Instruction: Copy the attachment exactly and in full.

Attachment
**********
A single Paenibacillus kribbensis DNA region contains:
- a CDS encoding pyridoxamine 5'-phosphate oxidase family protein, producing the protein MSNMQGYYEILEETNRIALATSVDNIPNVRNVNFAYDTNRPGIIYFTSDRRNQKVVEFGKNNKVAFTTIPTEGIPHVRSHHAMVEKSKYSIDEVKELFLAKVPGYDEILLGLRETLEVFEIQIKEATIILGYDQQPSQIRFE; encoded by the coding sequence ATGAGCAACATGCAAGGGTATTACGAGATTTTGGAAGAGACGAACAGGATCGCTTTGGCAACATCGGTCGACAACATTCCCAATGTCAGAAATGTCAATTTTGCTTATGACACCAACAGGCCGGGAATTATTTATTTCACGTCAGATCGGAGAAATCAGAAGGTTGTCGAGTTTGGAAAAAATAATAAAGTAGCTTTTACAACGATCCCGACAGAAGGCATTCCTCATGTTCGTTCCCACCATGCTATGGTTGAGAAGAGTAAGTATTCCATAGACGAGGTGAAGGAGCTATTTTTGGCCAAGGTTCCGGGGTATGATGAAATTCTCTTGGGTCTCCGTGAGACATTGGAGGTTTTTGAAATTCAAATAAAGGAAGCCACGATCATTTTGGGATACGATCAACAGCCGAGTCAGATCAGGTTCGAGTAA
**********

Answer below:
A single Paenibacillus kribbensis DNA region contains:
- a CDS encoding pyridoxamine 5'-phosphate oxidase family protein, producing the protein MSNMQGYYEILEETNRIALATSVDNIPNVRNVNFAYDTNRPGIIYFTSDRRNQKVVEFGKNNKVAFTTIPTEGIPHVRSHHAMVEKSKYSIDEVKELFLAKVPGYDEILLGLRETLEVFEIQIKEATIILGYDQQPSQIRFE; encoded by the coding sequence ATGAGCAACATGCAAGGGTATTACGAGATTTTGGAAGAGACGAACAGGATCGCTTTGGCAACATCGGTCGACAACATTCCCAATGTCAGAAATGTCAATTTTGCTTATGACACCAACAGGCCGGGAATTATTTATTTCACGTCAGATCGGAGAAATCAGAAGGTTGTCGAGTTTGGAAAAAATAATAAAGTAGCTTTTACAACGATCCCGACAGAAGGCATTCCTCATGTTCGTTCCCACCATGCTATGGTTGAGAAGAGTAAGTATTCCATAGACGAGGTGAAGGAGCTATTTTTGGCCAAGGTTCCGGGGTATGATGAAATTCTCTTGGGTCTCCGTGAGACATTGGAGGTTTTTGAAATTCAAATAAAGGAAGCCACGATCATTTTGGGATACGATCAACAGCCGAGTCAGATCAGGTTCGAGTAA